7. 7 Portes:
If you come to Barcelona specifically for paella, well don’t! Go up the coast to Valencia. However, if you want to try some paella during your time in Barcelona, you should check out 7 Portes as they are well-known for their paella. I went many years ago and the paella was very good. Carrer Passeig Isabel II 14
Barcelona has some of the best nightlife in the entire world, so I can’t possibly tell you everywhere to go. Here are some of my most favorite bars and clubs in Barcelona, but also don’t be afraid to walk into a random bar that you stumble upon while sightseeing. You never know what you will find!
1. Espit Chupitos:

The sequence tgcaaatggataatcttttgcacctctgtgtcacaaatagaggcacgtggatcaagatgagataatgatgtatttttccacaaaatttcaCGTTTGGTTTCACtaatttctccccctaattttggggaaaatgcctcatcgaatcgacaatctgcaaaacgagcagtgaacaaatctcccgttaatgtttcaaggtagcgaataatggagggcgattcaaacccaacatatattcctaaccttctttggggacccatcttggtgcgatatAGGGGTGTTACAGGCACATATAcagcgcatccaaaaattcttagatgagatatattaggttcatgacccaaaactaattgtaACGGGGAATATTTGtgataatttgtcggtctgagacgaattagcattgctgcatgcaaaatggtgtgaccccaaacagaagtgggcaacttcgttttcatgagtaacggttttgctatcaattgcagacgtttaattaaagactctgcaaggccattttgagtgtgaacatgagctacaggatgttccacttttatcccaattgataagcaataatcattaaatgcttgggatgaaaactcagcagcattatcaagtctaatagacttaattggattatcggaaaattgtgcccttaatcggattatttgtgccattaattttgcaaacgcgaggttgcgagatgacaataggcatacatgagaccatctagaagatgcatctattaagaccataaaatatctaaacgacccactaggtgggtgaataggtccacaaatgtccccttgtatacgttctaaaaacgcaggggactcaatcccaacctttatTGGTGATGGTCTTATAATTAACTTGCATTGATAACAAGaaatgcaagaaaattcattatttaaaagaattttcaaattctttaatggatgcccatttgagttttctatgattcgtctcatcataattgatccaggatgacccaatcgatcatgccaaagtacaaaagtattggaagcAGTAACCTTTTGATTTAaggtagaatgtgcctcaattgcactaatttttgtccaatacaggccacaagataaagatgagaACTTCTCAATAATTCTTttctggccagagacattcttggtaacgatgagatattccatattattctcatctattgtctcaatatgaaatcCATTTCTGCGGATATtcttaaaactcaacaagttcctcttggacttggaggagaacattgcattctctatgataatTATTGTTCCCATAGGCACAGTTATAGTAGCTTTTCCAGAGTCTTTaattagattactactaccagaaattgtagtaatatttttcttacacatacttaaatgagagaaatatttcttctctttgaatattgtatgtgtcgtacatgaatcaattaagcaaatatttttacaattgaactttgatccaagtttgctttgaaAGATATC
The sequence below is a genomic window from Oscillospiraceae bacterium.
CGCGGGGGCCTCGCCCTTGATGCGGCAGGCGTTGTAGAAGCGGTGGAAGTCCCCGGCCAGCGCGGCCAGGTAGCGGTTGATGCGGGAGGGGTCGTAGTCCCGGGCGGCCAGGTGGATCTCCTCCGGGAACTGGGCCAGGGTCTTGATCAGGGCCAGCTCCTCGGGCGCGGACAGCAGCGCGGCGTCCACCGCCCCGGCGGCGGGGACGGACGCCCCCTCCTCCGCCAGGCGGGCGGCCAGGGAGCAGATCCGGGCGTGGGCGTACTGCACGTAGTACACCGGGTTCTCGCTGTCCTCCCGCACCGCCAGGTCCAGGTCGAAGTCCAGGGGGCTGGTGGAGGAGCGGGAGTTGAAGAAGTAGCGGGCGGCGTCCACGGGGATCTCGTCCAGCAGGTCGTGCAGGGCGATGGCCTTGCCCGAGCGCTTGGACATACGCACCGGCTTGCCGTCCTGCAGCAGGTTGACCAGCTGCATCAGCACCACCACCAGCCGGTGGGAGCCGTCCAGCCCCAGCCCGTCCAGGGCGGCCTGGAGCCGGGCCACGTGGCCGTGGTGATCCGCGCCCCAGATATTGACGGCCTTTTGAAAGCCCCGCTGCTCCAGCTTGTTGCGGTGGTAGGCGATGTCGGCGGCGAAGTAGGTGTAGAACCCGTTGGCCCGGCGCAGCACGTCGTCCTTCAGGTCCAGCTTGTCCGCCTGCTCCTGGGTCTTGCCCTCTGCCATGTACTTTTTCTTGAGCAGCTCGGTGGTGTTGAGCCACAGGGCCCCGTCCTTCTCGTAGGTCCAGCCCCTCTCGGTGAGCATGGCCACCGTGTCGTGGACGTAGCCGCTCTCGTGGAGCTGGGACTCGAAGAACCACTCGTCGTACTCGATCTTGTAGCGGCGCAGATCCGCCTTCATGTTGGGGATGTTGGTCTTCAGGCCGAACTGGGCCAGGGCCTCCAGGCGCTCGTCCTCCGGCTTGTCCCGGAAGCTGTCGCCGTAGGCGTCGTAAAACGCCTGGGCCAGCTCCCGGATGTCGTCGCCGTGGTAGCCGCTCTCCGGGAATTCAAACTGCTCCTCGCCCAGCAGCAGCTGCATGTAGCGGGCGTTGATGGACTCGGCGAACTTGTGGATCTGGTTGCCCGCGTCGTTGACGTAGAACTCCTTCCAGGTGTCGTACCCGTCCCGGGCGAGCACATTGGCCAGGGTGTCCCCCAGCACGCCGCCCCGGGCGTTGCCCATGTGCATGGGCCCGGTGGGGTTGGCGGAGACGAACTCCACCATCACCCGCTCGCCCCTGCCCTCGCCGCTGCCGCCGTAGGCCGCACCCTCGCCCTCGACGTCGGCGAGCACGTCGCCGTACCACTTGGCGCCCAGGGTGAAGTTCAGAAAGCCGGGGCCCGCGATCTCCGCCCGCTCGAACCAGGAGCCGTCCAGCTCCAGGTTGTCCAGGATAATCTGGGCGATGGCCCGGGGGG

A bar with 500 shots. There are two locations and both are great. While it is fun to just randomly choose a shot on the menu, I suggest getting the Harry Potter shot and Boy Scout shot for a unique experience. Please note that this is not a bar that you go to get drunk as the drinks are mostly sugar and liquer.
2. Oveja Negra:
This bar has two locations as well. The smaller one is on La Rambla and the bigger one is on off the metro stop Bogatell. It is similar to a beer hall so grab a pitcher of beer, sangria, or a clara which is a mix of beer and lemonade.
3. Dow Jones Bar:
The epicenter for most study abroad students, this bar is filled with tourists so just know that ahead of time. I love the concept though; you buy drinks based on the stock market as the prices fluctuate based on supply and demand.
4. Other popular options: Old Fashioned, Absenta, and El Bosc de los Fades
While you are on the beach, see if you can find a promoter that can get you a deal at one of the beach clubs. Here are a list of some of my personal favorites.